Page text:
Tag Archives: simile

Same Difference

The Prompt:

Page 39 of Room to Write asks us to draw at least 25 comparisons between 2 different things: ¬†something that’s around you right now, and something else that’s either an object, person, or concept.

I’m going to compare the old Victorian church outside my window to marriage ūüėČ

Response:

1.  Soulful, can inspire

2.  Houses both joy and grief

3.  Immense, sometimes imposing

4.  Intricately constructed; always something new to see from a different angle

5. ¬†What appears outside is not always indicative of/relevant to what’s occurring inside

6.  Wears with time

7.  Built one brick at a time

8.  Requires faith and commitment

9.  Can be alive with song and community

10. Is empty when neglected, hollow and echoey

11. Fundamentally the same structure throughout time, yet must adapt the way it operates to change

12.  Needs to be scheduled into a busy life

13.  The lushness surrounding it periodically gets chopped away, but does grow back, and more lushly for it

14.  Is a vessel of new life, on varying levels

15.  You get out of it what you put into it

16.  Can house hypocrisy

17. ¬†Can’t please everyone all of the time

18.  Needs constant maintenance

19.  Provides sanctuary

20.  Provides education

21. ¬†Requires attentiveness—not just hearing, but listening

22.  Requires reciprocal communication

23.  Requires an open heart and mind

24.  Cannot operate without thankless hard work

25.  Comes around collecting, making you pay now and then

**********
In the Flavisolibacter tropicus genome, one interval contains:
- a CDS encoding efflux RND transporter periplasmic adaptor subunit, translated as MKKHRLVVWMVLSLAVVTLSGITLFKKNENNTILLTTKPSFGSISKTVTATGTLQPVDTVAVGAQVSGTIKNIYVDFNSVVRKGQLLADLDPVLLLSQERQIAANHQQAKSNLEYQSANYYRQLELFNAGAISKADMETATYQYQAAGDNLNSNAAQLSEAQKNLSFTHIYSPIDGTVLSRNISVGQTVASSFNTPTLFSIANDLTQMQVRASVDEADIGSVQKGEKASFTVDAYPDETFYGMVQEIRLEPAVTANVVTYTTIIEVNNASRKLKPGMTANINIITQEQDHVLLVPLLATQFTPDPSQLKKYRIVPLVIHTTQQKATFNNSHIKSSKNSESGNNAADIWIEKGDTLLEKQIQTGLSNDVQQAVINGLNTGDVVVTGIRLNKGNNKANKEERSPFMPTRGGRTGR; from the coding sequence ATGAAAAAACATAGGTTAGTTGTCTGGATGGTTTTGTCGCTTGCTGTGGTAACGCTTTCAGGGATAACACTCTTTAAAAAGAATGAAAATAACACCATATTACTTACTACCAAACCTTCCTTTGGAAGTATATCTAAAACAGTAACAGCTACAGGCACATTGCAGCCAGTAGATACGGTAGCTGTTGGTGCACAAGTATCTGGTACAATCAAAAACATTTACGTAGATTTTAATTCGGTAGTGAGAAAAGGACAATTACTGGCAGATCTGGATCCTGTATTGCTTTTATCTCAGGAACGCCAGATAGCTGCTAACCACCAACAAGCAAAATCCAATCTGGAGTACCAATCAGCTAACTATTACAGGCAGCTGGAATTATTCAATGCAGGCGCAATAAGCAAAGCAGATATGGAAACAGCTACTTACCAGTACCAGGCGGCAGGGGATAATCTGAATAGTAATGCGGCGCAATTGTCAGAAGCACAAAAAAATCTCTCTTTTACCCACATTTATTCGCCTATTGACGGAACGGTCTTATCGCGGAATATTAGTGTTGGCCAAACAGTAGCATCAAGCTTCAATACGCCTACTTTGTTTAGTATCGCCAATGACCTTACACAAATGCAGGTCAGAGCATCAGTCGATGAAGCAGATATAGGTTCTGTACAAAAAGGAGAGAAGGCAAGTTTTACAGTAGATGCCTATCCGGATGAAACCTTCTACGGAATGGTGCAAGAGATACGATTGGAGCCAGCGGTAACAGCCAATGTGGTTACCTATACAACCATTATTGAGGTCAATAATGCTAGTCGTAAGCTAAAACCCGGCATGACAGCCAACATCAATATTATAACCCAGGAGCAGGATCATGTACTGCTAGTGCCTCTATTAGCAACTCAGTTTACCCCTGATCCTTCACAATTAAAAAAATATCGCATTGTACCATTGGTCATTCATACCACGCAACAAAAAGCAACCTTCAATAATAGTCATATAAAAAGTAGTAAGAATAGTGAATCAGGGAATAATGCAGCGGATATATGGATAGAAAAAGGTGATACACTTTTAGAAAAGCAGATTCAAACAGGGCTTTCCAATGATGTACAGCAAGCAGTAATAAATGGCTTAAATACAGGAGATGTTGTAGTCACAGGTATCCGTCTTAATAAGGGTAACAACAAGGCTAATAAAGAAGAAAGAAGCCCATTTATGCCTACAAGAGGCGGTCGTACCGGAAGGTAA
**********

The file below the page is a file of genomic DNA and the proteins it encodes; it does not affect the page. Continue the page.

Reflection:

These were the first 25 things to come to mind, and I’m sure that some of them are redundant with each other—I found it getting really hard by around 18 or so! ¬†A very fun and brain-flexing activity, though, when trying to assess all that is similar between things otherwise so dissimilar to one another. ¬†Writing involves an abundance of comparisons, after all, as such devices as metaphor and simile help us communicate more vividly and stylistically, drawing parallels within the universe to illustrate the connectedness of all things.

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Fire Walk With Me

The Prompt:

Given the prevalent symbolism of fire across centuries of story-telling, page 30 of Room to Write asks us to share “a personal story, memory, or belief about fire.” ¬†Or, we can conduct a freewriting beginning with the word “fire” and let it spread from there.

Response:

FIRE. ¬†It takes life and sustains life. ¬†It guides our sight through darkness or blinds us to what else we might find in shadow, revealing and concealing. ¬†It illuminates our romance and dances upon the page. ¬†Fire attracts the moth and repels the mosquito; it swallows the air and laps up the tinder that shelters us, spiriting it away in climbing smoke, ashes to ashes, dust to dust. ¬†It licks our bones clean and sterilizes the needle, preens the prairie grasses and purifies the water. ¬†It ¬†casts menace upon our faces when lighting us from beneath, yet shrouds in angelic glow when lighting us from behind. ¬†Fire converts raw food into nourishment for our bodies, or consumes nourishment for our souls into raw emotion. ¬†It is¬†an exclamation that will clear a room within seconds or signal a gathering to share stories round its warmth. ¬†It thaws, it soothes, it burns, it chars; it can fuel our hope or ignite our dread. ¬†It can whisper to us in crackles and snaps, promising safety and comfort in a cold, barren landscape, or it can hiss at us like wind against our eardrums or a stampede rumbling down the hillside to crush us. ¬†Fire is an element embracing our passions, sweeping exponentially in our lust or our anger until it sizzles into dowsing foam or, when¬†there’s nothing more upon which it can feed, coughs its smoldering death rattle as glowing cinders close their eyes on a bed of black.